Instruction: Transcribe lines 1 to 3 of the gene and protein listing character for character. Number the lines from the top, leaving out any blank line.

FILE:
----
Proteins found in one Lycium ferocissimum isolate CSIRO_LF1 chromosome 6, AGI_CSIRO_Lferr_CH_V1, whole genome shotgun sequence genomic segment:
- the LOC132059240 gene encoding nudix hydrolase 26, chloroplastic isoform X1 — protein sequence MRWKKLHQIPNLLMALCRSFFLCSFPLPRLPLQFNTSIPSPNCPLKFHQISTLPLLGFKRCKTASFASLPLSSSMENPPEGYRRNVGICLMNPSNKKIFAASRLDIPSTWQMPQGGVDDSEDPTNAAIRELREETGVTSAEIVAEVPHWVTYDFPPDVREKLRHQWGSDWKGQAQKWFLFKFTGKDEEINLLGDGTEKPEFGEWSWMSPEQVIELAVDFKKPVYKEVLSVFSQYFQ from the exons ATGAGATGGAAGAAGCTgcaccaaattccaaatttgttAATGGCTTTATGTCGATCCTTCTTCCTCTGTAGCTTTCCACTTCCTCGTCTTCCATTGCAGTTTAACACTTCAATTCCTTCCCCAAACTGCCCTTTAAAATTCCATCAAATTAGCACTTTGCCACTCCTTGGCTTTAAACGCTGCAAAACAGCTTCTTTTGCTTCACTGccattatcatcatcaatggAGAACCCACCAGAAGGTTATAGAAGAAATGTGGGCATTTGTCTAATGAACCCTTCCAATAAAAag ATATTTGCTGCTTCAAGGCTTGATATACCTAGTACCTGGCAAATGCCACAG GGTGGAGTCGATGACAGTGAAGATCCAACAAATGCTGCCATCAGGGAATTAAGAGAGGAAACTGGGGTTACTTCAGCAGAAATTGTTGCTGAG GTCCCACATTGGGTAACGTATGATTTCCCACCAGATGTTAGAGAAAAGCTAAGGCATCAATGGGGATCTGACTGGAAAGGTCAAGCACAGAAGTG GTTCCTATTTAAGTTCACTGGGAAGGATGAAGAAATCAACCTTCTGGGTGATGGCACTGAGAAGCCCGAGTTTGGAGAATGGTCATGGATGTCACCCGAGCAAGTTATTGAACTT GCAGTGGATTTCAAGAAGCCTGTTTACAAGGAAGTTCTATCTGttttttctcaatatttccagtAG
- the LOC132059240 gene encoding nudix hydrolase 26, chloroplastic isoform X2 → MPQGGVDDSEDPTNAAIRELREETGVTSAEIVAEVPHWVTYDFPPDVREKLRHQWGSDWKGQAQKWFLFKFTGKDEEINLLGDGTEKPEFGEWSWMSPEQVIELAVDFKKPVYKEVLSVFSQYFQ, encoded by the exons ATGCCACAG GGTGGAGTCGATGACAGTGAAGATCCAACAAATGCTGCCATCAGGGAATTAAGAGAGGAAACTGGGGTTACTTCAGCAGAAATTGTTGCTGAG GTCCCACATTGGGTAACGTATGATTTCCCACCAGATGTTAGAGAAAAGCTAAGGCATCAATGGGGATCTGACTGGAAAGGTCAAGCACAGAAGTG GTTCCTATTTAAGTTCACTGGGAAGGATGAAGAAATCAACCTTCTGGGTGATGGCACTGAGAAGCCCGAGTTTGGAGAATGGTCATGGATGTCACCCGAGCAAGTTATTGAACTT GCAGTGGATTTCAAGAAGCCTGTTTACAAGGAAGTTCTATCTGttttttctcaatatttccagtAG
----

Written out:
Proteins found in one Lycium ferocissimum isolate CSIRO_LF1 chromosome 6, AGI_CSIRO_Lferr_CH_V1, whole genome shotgun sequence genomic segment:
- the LOC132059240 gene encoding nudix hydrolase 26, chloroplastic isoform X1 — protein sequence MRWKKLHQIPNLLMALCRSFFLCSFPLPRLPLQFNTSIPSPNCPLKFHQISTLPLLGFKRCKTASFASLPLSSSMENPPEGYRRNVGICLMNPSNKKIFAASRLDIPSTWQMPQGGVDDSEDPTNAAIRELREETGVTSAEIVAEVPHWVTYDFPPDVREKLRHQWGSDWKGQAQKWFLFKFTGKDEEINLLGDGTEKPEFGEWSWMSPEQVIELAVDFKKPVYKEVLSVFSQYFQ from the exons ATGAGATGGAAGAAGCTgcaccaaattccaaatttgttAATGGCTTTATGTCGATCCTTCTTCCTCTGTAGCTTTCCACTTCCTCGTCTTCCATTGCAGTTTAACACTTCAATTCCTTCCCCAAACTGCCCTTTAAAATTCCATCAAATTAGCACTTTGCCACTCCTTGGCTTTAAACGCTGCAAAACAGCTTCTTTTGCTTCACTGccattatcatcatcaatggAGAACCCACCAGAAGGTTATAGAAGAAATGTGGGCATTTGTCTAATGAACCCTTCCAATAAAAag ATATTTGCTGCTTCAAGGCTTGATATACCTAGTACCTGGCAAATGCCACAG GGTGGAGTCGATGACAGTGAAGATCCAACAAATGCTGCCATCAGGGAATTAAGAGAGGAAACTGGGGTTACTTCAGCAGAAATTGTTGCTGAG GTCCCACATTGGGTAACGTATGATTTCCCACCAGATGTTAGAGAAAAGCTAAGGCATCAATGGGGATCTGACTGGAAAGGTCAAGCACAGAAGTG GTTCCTATTTAAGTTCACTGGGAAGGATGAAGAAATCAACCTTCTGGGTGATGGCACTGAGAAGCCCGAGTTTGGAGAATGGTCATGGATGTCACCCGAGCAAGTTATTGAACTT GCAGTGGATTTCAAGAAGCCTGTTTACAAGGAAGTTCTATCTGttttttctcaatatttccagtAG
- the LOC132059240 gene encoding nudix hydrolase 26, chloroplastic isoform X2 → MPQGGVDDSEDPTNAAIRELREETGVTSAEIVAEVPHWVTYDFPPDVREKLRHQWGSDWKGQAQKWFLFKFTGKDEEINLLGDGTEKPEFGEWSWMSPEQVIELAVDFKKPVYKEVLSVFSQYFQ, encoded by the exons ATGCCACAG GGTGGAGTCGATGACAGTGAAGATCCAACAAATGCTGCCATCAGGGAATTAAGAGAGGAAACTGGGGTTACTTCAGCAGAAATTGTTGCTGAG GTCCCACATTGGGTAACGTATGATTTCCCACCAGATGTTAGAGAAAAGCTAAGGCATCAATGGGGATCTGACTGGAAAGGTCAAGCACAGAAGTG GTTCCTATTTAAGTTCACTGGGAAGGATGAAGAAATCAACCTTCTGGGTGATGGCACTGAGAAGCCCGAGTTTGGAGAATGGTCATGGATGTCACCCGAGCAAGTTATTGAACTT GCAGTGGATTTCAAGAAGCCTGTTTACAAGGAAGTTCTATCTGttttttctcaatatttccagtAG